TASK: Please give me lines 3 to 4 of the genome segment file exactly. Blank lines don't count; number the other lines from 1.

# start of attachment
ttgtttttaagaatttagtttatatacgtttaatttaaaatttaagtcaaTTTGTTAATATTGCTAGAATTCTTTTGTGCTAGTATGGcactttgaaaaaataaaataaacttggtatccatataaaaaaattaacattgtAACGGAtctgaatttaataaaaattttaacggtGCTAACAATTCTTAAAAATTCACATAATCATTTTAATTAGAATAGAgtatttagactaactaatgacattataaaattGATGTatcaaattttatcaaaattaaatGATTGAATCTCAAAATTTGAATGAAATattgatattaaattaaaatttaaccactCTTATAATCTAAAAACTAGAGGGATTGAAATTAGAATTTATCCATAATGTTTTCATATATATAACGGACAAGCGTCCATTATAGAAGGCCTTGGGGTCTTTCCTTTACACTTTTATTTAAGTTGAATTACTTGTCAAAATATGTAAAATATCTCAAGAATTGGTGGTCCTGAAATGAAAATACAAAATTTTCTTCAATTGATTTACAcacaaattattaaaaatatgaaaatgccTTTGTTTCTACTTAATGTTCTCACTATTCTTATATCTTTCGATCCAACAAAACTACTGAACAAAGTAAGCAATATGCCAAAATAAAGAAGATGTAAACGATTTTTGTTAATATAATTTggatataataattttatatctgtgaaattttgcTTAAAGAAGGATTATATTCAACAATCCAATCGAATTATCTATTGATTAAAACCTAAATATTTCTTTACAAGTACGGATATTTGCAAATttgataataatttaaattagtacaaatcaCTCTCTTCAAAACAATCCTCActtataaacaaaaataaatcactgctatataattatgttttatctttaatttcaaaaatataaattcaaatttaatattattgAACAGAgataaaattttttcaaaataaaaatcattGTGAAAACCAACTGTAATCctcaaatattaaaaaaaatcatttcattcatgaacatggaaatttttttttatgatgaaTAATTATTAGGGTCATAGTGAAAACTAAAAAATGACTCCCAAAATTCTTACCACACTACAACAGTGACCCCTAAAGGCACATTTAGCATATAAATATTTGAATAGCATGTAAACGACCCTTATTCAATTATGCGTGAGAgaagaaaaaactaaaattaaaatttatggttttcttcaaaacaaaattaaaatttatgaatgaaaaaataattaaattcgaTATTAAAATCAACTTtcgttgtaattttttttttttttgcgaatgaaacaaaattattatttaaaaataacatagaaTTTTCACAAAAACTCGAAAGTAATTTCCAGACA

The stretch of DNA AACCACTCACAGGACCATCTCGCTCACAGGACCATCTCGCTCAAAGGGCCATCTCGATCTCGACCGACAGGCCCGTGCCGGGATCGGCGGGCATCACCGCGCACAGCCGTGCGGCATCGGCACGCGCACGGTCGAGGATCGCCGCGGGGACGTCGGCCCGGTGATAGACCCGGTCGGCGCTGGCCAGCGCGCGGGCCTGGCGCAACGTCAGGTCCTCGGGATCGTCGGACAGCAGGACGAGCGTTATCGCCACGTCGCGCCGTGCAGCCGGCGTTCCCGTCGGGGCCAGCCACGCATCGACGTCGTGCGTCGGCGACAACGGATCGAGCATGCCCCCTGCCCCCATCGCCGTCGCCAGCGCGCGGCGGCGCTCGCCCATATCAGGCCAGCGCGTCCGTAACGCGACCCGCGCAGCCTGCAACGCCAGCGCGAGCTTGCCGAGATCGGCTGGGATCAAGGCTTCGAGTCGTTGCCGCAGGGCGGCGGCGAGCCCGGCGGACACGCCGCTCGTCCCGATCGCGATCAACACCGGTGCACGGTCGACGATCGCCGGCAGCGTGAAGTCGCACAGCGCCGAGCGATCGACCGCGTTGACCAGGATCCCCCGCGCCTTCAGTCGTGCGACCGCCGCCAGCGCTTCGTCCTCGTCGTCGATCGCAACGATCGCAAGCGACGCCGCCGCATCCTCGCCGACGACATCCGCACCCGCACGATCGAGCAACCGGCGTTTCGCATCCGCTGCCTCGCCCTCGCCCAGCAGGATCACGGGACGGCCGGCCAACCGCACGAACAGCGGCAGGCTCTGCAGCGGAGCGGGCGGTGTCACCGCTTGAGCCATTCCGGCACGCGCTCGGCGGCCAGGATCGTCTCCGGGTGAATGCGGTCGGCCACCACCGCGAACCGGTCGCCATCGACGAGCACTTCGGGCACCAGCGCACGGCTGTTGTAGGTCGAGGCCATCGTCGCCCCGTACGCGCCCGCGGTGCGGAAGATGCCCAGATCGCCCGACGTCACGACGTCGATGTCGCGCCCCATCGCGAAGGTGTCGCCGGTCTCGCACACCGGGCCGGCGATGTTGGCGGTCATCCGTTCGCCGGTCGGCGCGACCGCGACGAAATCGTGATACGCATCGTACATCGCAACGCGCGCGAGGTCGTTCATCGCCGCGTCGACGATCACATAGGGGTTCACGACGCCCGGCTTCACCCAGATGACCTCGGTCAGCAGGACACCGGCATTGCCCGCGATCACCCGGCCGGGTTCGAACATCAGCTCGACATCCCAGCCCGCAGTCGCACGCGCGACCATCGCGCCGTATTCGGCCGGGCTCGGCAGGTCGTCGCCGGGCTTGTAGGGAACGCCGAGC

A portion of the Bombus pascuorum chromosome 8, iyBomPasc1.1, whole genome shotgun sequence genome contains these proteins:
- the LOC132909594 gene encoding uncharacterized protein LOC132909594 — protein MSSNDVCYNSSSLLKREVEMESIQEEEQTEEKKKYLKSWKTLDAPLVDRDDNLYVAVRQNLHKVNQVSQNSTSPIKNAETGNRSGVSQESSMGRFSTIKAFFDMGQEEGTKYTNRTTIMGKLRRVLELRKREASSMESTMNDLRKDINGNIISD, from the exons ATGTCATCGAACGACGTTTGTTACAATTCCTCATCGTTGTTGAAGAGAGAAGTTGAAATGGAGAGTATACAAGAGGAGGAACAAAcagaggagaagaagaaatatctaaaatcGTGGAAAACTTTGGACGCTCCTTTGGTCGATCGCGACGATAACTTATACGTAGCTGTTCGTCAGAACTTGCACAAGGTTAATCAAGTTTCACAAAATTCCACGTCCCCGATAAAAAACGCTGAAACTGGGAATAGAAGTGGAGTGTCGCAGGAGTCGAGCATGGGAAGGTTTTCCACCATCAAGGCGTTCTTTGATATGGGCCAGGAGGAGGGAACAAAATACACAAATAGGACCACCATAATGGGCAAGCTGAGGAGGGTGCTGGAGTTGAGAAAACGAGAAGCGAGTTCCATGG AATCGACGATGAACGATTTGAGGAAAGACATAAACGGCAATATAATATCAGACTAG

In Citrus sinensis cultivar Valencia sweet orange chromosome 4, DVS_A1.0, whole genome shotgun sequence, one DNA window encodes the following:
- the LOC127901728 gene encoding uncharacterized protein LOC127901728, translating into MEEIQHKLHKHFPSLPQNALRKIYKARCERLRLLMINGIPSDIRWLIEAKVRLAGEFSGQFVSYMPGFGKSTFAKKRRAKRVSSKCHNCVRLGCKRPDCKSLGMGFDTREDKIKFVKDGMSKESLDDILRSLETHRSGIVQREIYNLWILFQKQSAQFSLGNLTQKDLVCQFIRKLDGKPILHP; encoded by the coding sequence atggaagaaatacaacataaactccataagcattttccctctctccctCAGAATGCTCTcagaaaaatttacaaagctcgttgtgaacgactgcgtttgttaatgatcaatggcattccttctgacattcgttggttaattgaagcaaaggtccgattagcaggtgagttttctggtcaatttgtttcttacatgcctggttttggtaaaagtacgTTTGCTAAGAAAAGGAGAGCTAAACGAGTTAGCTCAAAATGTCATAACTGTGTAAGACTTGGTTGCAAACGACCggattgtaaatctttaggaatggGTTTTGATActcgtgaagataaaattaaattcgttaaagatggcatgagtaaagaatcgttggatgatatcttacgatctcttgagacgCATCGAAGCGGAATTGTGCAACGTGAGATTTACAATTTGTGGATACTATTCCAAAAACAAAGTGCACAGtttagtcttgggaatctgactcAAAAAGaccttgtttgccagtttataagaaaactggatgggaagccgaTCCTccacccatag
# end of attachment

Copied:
A portion of the Bombus pascuorum chromosome 8, iyBomPasc1.1, whole genome shotgun sequence genome contains these proteins:
- the LOC132909594 gene encoding uncharacterized protein LOC132909594 — protein MSSNDVCYNSSSLLKREVEMESIQEEEQTEEKKKYLKSWKTLDAPLVDRDDNLYVAVRQNLHKVNQVSQNSTSPIKNAETGNRSGVSQESSMGRFSTIKAFFDMGQEEGTKYTNRTTIMGKLRRVLELRKREASSMESTMNDLRKDINGNIISD, from the exons ATGTCATCGAACGACGTTTGTTACAATTCCTCATCGTTGTTGAAGAGAGAAGTTGAAATGGAGAGTATACAAGAGGAGGAACAAAcagaggagaagaagaaatatctaaaatcGTGGAAAACTTTGGACGCTCCTTTGGTCGATCGCGACGATAACTTATACGTAGCTGTTCGTCAGAACTTGCACAAGGTTAATCAAGTTTCACAAAATTCCACGTCCCCGATAAAAAACGCTGAAACTGGGAATAGAAGTGGAGTGTCGCAGGAGTCGAGCATGGGAAGGTTTTCCACCATCAAGGCGTTCTTTGATATGGGCCAGGAGGAGGGAACAAAATACACAAATAGGACCACCATAATGGGCAAGCTGAGGAGGGTGCTGGAGTTGAGAAAACGAGAAGCGAGTTCCATGG AATCGACGATGAACGATTTGAGGAAAGACATAAACGGCAATATAATATCAGACTAG